The smells of pan-fried bacon, fresh-cut scallions, and sautéing carrots and onions fill the air in a warehouse behind a car dealership in Petoskey, Michigan. Inside, Joe Van Alstine demonstrates how to cook walleye chowder.

The warehouse is also where citizens of the Little Traverse Bay Bands of Odawa Indians who participate in the Food Distribution Program on Indian Reservations (FDPIR) can pick up or shop for customized food packages (or they can have packages delivered) once a month. Through the Healthy Native Foods Project, Van Alstine—a regional FDPIR director and citizen of the Little Traverse Bay Bands of Odawa Indians—and his staff are finding innovative ways to increase demand for and take-up of healthy Native foods in FDPIR. They’ve created videos, cook books, and recipe cards showing ways to cook traditional Native foods, like walleye, included in program participants’ food packages.

The videos and recipes are meant to help restore Native people’s food systems and cultures that were devastated by land theft, the forced removal of entire Indigenous nationsresidential schools and cultural erasure, and other destructive federal policies. Those same policies entrenched food insecurity in tribal communities across the US; about one in five American Indians and Alaska Natives faced consistent food insecurity from 2010 to 2021, and they were more than twice as likely to be food insecure as white people.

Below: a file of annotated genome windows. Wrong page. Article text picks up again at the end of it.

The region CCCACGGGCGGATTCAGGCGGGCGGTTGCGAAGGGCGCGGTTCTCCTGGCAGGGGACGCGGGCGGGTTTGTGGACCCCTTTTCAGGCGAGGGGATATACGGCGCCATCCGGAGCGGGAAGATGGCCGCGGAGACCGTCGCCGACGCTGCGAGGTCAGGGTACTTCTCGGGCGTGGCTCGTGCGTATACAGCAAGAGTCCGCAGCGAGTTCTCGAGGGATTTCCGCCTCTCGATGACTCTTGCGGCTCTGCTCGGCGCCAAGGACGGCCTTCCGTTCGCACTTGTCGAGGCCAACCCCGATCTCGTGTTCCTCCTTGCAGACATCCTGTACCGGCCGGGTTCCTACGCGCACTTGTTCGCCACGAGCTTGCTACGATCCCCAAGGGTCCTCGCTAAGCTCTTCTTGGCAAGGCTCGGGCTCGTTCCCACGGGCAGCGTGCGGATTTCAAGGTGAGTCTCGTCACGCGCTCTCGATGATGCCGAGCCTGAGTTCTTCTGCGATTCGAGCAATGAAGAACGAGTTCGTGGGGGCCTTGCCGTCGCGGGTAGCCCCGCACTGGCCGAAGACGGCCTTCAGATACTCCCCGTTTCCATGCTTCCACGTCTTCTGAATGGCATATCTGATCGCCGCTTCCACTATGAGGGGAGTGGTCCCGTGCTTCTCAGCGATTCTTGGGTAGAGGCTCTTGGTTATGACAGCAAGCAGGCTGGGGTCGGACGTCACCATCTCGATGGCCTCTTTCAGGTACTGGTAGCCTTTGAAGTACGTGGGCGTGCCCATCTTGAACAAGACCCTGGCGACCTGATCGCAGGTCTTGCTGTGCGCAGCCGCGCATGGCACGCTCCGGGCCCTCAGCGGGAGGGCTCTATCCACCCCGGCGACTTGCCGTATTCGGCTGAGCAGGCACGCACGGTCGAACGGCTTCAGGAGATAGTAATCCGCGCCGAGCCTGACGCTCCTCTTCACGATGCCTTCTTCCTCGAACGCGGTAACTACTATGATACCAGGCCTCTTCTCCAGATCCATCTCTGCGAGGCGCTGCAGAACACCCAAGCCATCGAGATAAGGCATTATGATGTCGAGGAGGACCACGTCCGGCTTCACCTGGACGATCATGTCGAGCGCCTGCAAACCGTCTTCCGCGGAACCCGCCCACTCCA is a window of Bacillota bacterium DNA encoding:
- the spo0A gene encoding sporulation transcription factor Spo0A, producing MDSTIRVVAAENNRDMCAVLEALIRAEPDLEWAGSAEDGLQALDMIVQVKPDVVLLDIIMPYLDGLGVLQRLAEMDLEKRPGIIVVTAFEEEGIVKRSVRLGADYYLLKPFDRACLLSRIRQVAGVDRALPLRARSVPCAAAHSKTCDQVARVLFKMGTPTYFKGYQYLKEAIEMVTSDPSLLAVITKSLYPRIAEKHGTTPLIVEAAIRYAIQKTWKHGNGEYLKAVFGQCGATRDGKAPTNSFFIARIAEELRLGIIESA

FDPIR, a US Department of Agriculture (USDA) food assistance program that serves income-eligible tribal citizens and their families who live on or near reservations, is intended to help address food insecurity in tribal communities. But because of long-standing policies and practices that have undermined tribal sovereignty, FDIPR has traditionally distributed nutrient-poor foods. Those foods have contributed to poor health outcomes among Native populations, such as lower life expectancies and higher rates of chronic illnesses like diabetes.

Read the full article about food insecurity in Tribal nations by Poonam Gupta, Sofia Hinojosa, Kassandra Martinchek, Julio Salas, Rachel Kenney, and Rhiannon Newman at Urban Institute.